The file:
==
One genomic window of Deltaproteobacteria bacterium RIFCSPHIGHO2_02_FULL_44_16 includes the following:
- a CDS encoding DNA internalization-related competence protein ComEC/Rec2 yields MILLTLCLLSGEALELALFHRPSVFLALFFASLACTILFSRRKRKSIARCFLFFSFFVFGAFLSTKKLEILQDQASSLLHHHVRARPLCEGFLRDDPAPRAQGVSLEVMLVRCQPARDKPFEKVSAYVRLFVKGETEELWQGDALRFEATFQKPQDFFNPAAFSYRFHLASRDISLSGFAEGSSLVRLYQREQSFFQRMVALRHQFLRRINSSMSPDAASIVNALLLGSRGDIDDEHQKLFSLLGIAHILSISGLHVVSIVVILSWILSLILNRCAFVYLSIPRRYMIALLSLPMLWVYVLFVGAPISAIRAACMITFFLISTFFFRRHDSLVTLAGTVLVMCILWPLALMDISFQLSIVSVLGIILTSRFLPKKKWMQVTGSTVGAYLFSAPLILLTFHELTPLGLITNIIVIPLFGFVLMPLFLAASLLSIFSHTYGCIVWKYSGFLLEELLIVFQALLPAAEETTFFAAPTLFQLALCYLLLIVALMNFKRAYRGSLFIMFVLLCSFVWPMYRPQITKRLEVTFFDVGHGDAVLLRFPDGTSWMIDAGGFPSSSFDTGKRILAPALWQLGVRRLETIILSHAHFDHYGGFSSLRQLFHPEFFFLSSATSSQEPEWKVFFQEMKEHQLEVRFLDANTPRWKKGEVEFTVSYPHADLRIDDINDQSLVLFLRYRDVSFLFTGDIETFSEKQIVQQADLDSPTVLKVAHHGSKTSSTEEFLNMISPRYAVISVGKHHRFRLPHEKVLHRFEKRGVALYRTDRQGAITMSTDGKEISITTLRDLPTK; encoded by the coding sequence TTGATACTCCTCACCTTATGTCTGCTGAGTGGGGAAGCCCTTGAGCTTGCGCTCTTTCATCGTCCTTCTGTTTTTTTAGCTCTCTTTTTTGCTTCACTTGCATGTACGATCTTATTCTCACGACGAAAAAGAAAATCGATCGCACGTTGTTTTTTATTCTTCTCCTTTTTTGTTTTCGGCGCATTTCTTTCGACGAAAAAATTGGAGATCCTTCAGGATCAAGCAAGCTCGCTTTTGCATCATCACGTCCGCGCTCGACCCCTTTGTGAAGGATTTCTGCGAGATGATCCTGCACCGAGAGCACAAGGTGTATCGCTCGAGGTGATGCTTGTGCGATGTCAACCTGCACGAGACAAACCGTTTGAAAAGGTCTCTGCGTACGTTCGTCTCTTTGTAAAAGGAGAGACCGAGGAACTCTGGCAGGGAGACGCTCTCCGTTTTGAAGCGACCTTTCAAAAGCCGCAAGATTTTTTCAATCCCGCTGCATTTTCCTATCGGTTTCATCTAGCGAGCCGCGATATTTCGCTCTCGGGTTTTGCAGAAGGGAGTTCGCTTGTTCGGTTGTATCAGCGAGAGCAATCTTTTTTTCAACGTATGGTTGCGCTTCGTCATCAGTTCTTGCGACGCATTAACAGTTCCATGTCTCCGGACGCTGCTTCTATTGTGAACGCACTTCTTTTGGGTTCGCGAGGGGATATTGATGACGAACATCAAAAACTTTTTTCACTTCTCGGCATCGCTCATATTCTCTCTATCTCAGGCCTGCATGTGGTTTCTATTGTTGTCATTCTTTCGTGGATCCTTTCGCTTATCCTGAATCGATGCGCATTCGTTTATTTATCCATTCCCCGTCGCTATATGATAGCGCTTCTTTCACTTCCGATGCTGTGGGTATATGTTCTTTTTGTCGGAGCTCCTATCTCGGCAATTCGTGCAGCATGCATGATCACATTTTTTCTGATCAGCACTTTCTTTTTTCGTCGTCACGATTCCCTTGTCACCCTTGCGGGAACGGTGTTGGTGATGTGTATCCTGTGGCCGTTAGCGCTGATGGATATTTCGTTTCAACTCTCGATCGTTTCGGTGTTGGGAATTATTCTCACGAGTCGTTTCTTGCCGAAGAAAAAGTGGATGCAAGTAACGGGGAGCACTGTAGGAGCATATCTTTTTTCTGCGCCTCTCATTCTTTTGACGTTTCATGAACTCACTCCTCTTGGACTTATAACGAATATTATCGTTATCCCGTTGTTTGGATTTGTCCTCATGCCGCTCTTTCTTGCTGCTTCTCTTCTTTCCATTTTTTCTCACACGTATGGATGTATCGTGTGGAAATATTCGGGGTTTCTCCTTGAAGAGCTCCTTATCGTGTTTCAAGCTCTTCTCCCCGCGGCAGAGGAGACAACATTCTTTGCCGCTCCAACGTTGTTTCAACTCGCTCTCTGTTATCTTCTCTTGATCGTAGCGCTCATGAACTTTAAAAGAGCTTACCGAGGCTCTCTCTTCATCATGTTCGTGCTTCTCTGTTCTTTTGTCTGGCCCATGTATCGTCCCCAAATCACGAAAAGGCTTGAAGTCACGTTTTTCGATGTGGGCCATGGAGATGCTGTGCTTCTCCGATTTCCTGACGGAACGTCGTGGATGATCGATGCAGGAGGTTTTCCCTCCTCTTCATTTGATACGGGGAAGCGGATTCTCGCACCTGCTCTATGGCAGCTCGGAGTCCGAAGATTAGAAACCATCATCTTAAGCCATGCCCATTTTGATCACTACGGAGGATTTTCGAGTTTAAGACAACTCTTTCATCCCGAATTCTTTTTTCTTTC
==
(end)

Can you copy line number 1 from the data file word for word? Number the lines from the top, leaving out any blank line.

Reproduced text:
One genomic window of Deltaproteobacteria bacterium RIFCSPHIGHO2_02_FULL_44_16 includes the following: